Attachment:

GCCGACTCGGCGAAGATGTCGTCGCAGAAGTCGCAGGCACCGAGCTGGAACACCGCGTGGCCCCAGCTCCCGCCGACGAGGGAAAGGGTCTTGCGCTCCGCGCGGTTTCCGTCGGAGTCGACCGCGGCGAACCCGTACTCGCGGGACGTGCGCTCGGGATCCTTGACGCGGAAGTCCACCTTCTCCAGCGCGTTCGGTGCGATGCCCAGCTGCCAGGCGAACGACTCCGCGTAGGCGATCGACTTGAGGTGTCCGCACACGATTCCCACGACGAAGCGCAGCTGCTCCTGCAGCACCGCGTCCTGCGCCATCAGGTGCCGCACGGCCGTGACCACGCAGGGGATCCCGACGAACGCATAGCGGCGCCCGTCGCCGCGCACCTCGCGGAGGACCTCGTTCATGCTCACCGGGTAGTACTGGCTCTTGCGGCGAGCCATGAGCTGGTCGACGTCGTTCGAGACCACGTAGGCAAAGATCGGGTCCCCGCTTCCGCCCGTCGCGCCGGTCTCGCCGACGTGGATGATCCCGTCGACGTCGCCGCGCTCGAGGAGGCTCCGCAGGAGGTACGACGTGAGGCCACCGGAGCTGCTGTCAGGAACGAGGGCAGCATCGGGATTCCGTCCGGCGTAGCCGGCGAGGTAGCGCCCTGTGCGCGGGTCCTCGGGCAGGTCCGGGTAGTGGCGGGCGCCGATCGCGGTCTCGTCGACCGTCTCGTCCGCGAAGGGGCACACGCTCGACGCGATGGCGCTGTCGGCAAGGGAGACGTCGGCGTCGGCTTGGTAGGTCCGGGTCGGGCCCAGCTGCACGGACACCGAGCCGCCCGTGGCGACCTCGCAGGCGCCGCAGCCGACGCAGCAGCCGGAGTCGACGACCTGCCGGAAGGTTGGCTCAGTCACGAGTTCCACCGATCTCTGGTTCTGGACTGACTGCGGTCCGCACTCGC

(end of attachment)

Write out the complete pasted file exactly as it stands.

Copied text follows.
GCCGACTCGGCGAAGATGTCGTCGCAGAAGTCGCAGGCACCGAGCTGGAACACCGCGTGGCCCCAGCTCCCGCCGACGAGGGAAAGGGTCTTGCGCTCCGCGCGGTTTCCGTCGGAGTCGACCGCGGCGAACCCGTACTCGCGGGACGTGCGCTCGGGATCCTTGACGCGGAAGTCCACCTTCTCCAGCGCGTTCGGTGCGATGCCCAGCTGCCAGGCGAACGACTCCGCGTAGGCGATCGACTTGAGGTGTCCGCACACGATTCCCACGACGAAGCGCAGCTGCTCCTGCAGCACCGCGTCCTGCGCCATCAGGTGCCGCACGGCCGTGACCACGCAGGGGATCCCGACGAACGCATAGCGGCGCCCGTCGCCGCGCACCTCGCGGAGGACCTCGTTCATGCTCACCGGGTAGTACTGGCTCTTGCGGCGAGCCATGAGCTGGTCGACGTCGTTCGAGACCACGTAGGCAAAGATCGGGTCCCCGCTTCCGCCCGTCGCGCCGGTCTCGCCGACGTGGATGATCCCGTCGACGTCGCCGCGCTCGAGGAGGCTCCGCAGGAGGTACGACGTGAGGCCACCGGAGCTGCTGTCAGGAACGAGGGCAGCATCGGGATTCCGTCCGGCGTAGCCGGCGAGGTAGCGCCCTGTGCGCGGGTCCTCGGGCAGGTCCGGGTAGTGGCGGGCGCCGATCGCGGTCTCGTCGACCGTCTCGTCCGCGAAGGGGCACACGCTCGACGCGATGGCGCTGTCGGCAAGGGAGACGTCGGCGTCGGCTTGGTAGGTCCGGGTCGGGCCCAGCTGCACGGACACCGAGCCGCCCGTGGCGACCTCGCAGGCGCCGCAGCCGACGCAGCAGCCGGAGTCGACGACCTGCCGGAAGGTTGGCTCAGTCACGAGTTCCACCGATCTCTGGTTCTGGACTGACTGCGGTCCGCACTCGC